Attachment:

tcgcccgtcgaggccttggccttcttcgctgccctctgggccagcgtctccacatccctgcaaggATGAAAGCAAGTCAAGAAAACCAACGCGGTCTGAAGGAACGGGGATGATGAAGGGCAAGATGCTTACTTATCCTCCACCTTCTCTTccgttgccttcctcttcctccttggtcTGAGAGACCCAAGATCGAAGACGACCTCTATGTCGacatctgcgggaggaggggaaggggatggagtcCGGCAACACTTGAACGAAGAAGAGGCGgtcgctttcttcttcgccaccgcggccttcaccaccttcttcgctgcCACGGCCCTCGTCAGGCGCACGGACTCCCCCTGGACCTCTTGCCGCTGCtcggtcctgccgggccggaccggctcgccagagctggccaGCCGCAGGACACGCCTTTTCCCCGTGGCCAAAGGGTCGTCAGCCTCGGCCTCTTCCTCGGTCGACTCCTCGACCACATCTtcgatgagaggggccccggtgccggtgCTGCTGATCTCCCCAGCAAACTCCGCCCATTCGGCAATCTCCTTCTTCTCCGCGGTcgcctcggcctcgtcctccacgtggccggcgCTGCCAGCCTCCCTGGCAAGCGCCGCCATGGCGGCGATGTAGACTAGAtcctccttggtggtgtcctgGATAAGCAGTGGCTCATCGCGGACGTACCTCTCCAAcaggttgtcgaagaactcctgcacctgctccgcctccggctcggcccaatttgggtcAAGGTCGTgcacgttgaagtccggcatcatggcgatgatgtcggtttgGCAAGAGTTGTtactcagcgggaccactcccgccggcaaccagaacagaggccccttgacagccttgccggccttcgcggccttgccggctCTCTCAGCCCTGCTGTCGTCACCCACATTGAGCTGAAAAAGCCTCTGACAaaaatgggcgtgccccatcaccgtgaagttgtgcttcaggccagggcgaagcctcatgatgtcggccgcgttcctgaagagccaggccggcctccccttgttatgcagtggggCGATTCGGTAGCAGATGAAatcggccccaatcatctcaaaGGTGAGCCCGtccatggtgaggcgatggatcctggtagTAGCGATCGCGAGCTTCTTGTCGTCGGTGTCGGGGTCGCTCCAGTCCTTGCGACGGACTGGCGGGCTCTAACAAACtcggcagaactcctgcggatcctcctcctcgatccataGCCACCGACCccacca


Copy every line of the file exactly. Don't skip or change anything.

tcgcccgtcgaggccttggccttcttcgctgccctctgggccagcgtctccacatccctgcaaggATGAAAGCAAGTCAAGAAAACCAACGCGGTCTGAAGGAACGGGGATGATGAAGGGCAAGATGCTTACTTATCCTCCACCTTCTCTTccgttgccttcctcttcctccttggtcTGAGAGACCCAAGATCGAAGACGACCTCTATGTCGacatctgcgggaggaggggaaggggatggagtcCGGCAACACTTGAACGAAGAAGAGGCGgtcgctttcttcttcgccaccgcggccttcaccaccttcttcgctgcCACGGCCCTCGTCAGGCGCACGGACTCCCCCTGGACCTCTTGCCGCTGCtcggtcctgccgggccggaccggctcgccagagctggccaGCCGCAGGACACGCCTTTTCCCCGTGGCCAAAGGGTCGTCAGCCTCGGCCTCTTCCTCGGTCGACTCCTCGACCACATCTtcgatgagaggggccccggtgccggtgCTGCTGATCTCCCCAGCAAACTCCGCCCATTCGGCAATCTCCTTCTTCTCCGCGGTcgcctcggcctcgtcctccacgtggccggcgCTGCCAGCCTCCCTGGCAAGCGCCGCCATGGCGGCGATGTAGACTAGAtcctccttggtggtgtcctgGATAAGCAGTGGCTCATCGCGGACGTACCTCTCCAAcaggttgtcgaagaactcctgcacctgctccgcctccggctcggcccaatttgggtcAAGGTCGTgcacgttgaagtccggcatcatggcgatgatgtcggtttgGCAAGAGTTGTtactcagcgggaccactcccgccggcaaccagaacagaggccccttgacagccttgccggccttcgcggccttgccggctCTCTCAGCCCTGCTGTCGTCACCCACATTGAGCTGAAAAAGCCTCTGACAaaaatgggcgtgccccatcaccgtgaagttgtgcttcaggccagggcgaagcctcatgatgtcggccgcgttcctgaagagccaggccggcctccccttgttatgcagtggggCGATTCGGTAGCAGATGAAatcggccccaatcatctcaaaGGTGAGCCCGtccatggtgaggcgatggatcctggtagTAGCGATCGCGAGCTTCTTGTCGTCGGTGTCGGGGTCGCTCCAGTCCTTGCGACGGACTGGCGGGCTCTAACAAACtcggcagaactcctgcggatcctcctcctcgatccataGCCACCGACCccacca